Source: Library

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Sci-Fi Review: Robot Uprisings

September 13, 2017 Uncategorized 2

Sci-Fi Review: Robot UprisingsTitle: Robot Uprisings
Author: Daniel H. Wilson, John Joseph Adams, Julianna Baggott, Alastair Reynolds, Alan Dean Foster, Ian McDonald, Robin Wasserman, John McCarthy, Seanan McGuire, Nnedi Okorafor, Scott Sigler, Charles Yu, Anna North, Genevieve Valentine, Hugh Howey, Ernest Cline, Cory Doctorow, Jeff Abbott
Source: Library
Links: Indiebound |Goodreads
Rating: three-stars

Summary: There were some awesome ideas in this collection, but many of the stories felt under-developed or incomplete.

I don’t read a lot of sci-fi any more, but it’s one of the genres I read the most in high school and I still often love it when I pick it up. So, even though short stories aren’t always my thing, I thought there couldn’t be much better than a collection all about robot uprisings. I also recognized the names of a number of authors in the collection, including Nnedi Okorafor, Ernest Cline, and Cory Doctorow.  Read more »

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Graphic Nonfiction Review: Persepolis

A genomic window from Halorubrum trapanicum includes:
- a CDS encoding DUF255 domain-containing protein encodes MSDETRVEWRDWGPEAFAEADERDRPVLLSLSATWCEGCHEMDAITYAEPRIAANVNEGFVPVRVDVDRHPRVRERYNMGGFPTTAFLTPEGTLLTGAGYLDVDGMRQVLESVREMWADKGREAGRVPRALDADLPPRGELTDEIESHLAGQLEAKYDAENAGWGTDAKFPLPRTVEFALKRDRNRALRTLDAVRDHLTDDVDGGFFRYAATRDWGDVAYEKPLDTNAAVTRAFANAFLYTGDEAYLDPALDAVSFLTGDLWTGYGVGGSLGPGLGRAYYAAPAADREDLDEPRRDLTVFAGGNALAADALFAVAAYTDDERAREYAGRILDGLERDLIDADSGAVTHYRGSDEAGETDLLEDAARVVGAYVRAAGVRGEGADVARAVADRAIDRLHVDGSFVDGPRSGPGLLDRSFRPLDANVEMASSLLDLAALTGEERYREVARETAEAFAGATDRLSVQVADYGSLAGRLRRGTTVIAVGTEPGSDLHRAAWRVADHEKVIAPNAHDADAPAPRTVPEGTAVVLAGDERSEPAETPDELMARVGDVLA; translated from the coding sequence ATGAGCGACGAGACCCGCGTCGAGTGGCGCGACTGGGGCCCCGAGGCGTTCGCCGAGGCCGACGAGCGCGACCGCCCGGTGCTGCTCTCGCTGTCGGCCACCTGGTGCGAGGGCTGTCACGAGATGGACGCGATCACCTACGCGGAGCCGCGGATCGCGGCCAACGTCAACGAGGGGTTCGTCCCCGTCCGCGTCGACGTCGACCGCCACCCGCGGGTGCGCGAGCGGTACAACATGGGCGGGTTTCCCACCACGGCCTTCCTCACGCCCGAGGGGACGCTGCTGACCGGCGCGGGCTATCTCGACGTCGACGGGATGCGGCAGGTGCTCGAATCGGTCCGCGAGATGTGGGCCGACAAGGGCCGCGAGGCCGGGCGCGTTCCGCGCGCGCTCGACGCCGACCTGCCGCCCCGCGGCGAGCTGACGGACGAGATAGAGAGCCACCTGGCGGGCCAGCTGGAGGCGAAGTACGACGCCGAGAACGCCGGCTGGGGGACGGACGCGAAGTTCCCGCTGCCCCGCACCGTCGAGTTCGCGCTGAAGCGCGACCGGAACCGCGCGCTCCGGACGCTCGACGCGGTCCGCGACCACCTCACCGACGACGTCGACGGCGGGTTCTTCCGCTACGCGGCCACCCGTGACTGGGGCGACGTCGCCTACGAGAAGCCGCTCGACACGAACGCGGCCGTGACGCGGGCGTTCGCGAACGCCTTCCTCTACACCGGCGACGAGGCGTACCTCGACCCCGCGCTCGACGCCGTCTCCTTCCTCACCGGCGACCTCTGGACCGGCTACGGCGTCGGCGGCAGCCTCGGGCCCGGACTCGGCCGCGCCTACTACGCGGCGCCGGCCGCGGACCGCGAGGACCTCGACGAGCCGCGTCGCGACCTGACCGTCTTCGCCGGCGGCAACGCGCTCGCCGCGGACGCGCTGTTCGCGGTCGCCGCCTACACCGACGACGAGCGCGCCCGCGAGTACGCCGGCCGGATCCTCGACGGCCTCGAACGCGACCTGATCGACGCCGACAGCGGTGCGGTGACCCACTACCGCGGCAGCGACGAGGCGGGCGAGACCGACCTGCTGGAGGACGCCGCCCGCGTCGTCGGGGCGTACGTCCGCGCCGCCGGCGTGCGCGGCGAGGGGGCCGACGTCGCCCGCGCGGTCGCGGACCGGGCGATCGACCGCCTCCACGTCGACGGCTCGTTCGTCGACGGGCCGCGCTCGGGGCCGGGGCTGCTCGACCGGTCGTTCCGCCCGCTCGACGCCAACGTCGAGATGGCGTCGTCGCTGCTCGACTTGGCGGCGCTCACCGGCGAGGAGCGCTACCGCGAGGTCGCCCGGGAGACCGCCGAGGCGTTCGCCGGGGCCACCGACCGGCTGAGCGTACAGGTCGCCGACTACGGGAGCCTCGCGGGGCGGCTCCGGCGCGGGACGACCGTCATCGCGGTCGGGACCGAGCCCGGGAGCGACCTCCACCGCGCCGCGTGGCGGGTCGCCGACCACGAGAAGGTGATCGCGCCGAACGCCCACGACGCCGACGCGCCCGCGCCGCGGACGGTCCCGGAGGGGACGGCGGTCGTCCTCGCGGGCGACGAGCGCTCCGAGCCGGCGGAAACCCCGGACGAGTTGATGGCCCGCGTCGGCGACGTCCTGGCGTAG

September 11, 2017 Uncategorized 5

Graphic Nonfiction Review: PersepolisTitle: Persepolis: The Story of a Childhood (Persepolis, #1)
Author: Marjane Satrapi, Mattias Ripa
Source: Library
Links: Indiebound |Goodreads
Rating: four-stars

Summary: The images made it easier to learn from this story and made it more moving, but it was disappointingly short.

Persepolis is Marjane Satrapi’s memoir of growing up in Iran during the Islamic Revolution. In powerful black-and-white comic strip images, Satrapi tells the story of her life in Tehran from ages six to fourteen, years that saw the overthrow of the Shah’s regime, the triumph of the Islamic Revolution, and the devastating effects of war with Iraq. The intelligent and outspoken only child of committed Marxists and the great-granddaughter of one of Iran’s last emperors, Marjane bears witness to a childhood uniquely entwined with the history of her country.” (source) Read more »

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Fun Fiction Review: Shades of Milk and Honey

September 6, 2017 Uncategorized 3

Fun Fiction Review: Shades of Milk and HoneyTitle: Shades of Milk and Honey (Glamourist Histories, #1)
Author: Mary Robinette Kowal
Source: Library
Links: Indiebound |Goodreads
Rating: three-stars

Summary: I enjoyed the idea behind this book and the hints of Austen, but there wasn’t much depth or originality.

Billed as Jane Austen plus magic, I could resist picking this book up. As in Austen, the characters’ main concerns focus on society and especially marriage arrangements. Unfortunately for our main character Jane, although she is skilled in the womanly magic of glamour, her younger sister’s beauty attracts all the attention. Her sister lacks Jane’s good sense though and so it will fall to Jane to use her magic to protect her sister from less than honorable suitors. And in doing so, she just might find her perfect match as well. Read more »